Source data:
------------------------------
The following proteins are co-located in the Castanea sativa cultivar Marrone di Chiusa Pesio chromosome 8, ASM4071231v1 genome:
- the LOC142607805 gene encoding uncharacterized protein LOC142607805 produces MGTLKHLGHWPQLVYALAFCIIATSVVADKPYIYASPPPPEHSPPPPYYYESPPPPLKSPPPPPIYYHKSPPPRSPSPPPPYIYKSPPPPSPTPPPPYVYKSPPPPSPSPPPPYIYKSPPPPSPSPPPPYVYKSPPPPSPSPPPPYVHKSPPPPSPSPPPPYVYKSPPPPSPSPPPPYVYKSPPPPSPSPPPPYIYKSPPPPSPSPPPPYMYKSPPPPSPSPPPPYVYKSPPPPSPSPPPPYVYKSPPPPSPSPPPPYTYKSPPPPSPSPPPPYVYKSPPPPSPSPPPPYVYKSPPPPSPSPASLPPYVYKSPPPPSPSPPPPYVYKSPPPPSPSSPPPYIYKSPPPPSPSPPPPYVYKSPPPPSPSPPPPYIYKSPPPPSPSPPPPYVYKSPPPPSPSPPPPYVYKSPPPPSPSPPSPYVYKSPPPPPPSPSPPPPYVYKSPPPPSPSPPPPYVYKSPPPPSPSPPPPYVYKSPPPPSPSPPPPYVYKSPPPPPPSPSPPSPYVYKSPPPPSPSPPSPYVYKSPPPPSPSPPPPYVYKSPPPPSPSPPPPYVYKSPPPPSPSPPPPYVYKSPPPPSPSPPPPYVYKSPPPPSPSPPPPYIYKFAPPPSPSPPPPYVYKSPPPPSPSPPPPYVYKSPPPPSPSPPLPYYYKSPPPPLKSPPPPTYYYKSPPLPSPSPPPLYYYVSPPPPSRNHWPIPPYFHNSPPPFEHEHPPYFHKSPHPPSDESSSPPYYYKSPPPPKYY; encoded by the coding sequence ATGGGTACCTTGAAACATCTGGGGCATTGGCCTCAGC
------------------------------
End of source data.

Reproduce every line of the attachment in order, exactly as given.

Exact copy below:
The following proteins are co-located in the Castanea sativa cultivar Marrone di Chiusa Pesio chromosome 8, ASM4071231v1 genome:
- the LOC142607805 gene encoding uncharacterized protein LOC142607805 produces MGTLKHLGHWPQLVYALAFCIIATSVVADKPYIYASPPPPEHSPPPPYYYESPPPPLKSPPPPPIYYHKSPPPRSPSPPPPYIYKSPPPPSPTPPPPYVYKSPPPPSPSPPPPYIYKSPPPPSPSPPPPYVYKSPPPPSPSPPPPYVHKSPPPPSPSPPPPYVYKSPPPPSPSPPPPYVYKSPPPPSPSPPPPYIYKSPPPPSPSPPPPYMYKSPPPPSPSPPPPYVYKSPPPPSPSPPPPYVYKSPPPPSPSPPPPYTYKSPPPPSPSPPPPYVYKSPPPPSPSPPPPYVYKSPPPPSPSPASLPPYVYKSPPPPSPSPPPPYVYKSPPPPSPSSPPPYIYKSPPPPSPSPPPPYVYKSPPPPSPSPPPPYIYKSPPPPSPSPPPPYVYKSPPPPSPSPPPPYVYKSPPPPSPSPPSPYVYKSPPPPPPSPSPPPPYVYKSPPPPSPSPPPPYVYKSPPPPSPSPPPPYVYKSPPPPSPSPPPPYVYKSPPPPPPSPSPPSPYVYKSPPPPSPSPPSPYVYKSPPPPSPSPPPPYVYKSPPPPSPSPPPPYVYKSPPPPSPSPPPPYVYKSPPPPSPSPPPPYVYKSPPPPSPSPPPPYIYKFAPPPSPSPPPPYVYKSPPPPSPSPPPPYVYKSPPPPSPSPPLPYYYKSPPPPLKSPPPPTYYYKSPPLPSPSPPPLYYYVSPPPPSRNHWPIPPYFHNSPPPFEHEHPPYFHKSPHPPSDESSSPPYYYKSPPPPKYY; encoded by the coding sequence ATGGGTACCTTGAAACATCTGGGGCATTGGCCTCAGC